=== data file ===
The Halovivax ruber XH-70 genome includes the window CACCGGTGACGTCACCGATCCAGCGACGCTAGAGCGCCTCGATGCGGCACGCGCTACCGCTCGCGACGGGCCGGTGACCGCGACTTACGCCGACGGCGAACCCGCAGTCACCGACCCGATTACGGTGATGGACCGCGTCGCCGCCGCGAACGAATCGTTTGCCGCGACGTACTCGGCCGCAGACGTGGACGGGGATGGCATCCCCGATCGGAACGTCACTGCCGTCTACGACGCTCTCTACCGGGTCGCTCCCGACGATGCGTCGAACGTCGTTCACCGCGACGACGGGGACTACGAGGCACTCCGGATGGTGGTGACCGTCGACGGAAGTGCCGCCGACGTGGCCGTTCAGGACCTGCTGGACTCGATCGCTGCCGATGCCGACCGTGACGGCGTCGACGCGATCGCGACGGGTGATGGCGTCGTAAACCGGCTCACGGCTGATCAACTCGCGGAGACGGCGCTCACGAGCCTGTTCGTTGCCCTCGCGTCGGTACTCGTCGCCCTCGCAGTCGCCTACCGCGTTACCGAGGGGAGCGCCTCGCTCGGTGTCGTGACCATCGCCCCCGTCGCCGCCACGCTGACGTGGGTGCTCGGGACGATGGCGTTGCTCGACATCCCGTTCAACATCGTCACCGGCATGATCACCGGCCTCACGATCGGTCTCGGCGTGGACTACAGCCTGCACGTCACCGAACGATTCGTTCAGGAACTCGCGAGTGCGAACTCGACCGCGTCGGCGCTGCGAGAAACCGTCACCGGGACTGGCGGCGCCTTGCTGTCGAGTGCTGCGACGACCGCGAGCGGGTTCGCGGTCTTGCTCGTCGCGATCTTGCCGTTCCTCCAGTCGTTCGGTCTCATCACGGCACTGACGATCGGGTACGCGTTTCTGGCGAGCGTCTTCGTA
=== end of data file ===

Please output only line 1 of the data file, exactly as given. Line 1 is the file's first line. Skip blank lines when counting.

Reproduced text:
The Halovivax ruber XH-70 genome includes the window CACCGGTGACGTCACCGATCCAGCGACGCTAGAGCGCCTCGATGCGGCACGCGCTACCGCTCGCGACGGGCCGGTGACCGCGACTTACGCCGACGGCGAACCCGCAGTCACCGACCCGATTACGGTGATGGACCGCGTCGCCGCCGCGAACGAATCGTTTGCCGCGACGTACTCGGCCGCAGACGTGGACGGGGATGGCATCCCCGATCGGAACGTCACTGCCGTCTACGACGCTCTCTACCGGGTCGCTCCCGACGATGCGTCGAACGTCGTTCACCGCGACGACGGGGACTACGAGGCACTCCGGATGGTGGTGACCGTCGACGGAAGTGCCGCCGACGTGGCCGTTCAGGACCTGCTGGACTCGATCGCTGCCGATGCCGACCGTGACGGCGTCGACGCGATCGCGACGGGTGATGGCGTCGTAAACCGGCTCACGGCTGATCAACTCGCGGAGACGGCGCTCACGAGCCTGTTCGTTGCCCTCGCGTCGGTACTCGTCGCCCTCGCAGTCGCCTACCGCGTTACCGAGGGGAGCGCCTCGCTCGGTGTCGTGACCATCGCCCCCGTCGCCGCCACGCTGACGTGGGTGCTCGGGACGATGGCGTTGCTCGACATCCCGTTCAACATCGTCACCGGCATGATCACCGGCCTCACGATCGGTCTCGGCGTGGACTACAGCCTGCACGTCACCGAACGATTCGTTCAGGAACTCGCGAGTGCGAACTCGACCGCGTCGGCGCTGCGAGAAACCGTCACCGGGACTGGCGGCGCCTTGCTGTCGAGTGCTGCGACGACCGCGAGCGGGTTCGCGGTCTTGCTCGTCGCGATCTTGCCGTTCCTCCAGTCGTTCGGTCTCATCACGGCACTGACGATCGGGTACGCGTTTCTGGCGAGCGTCTTCGTA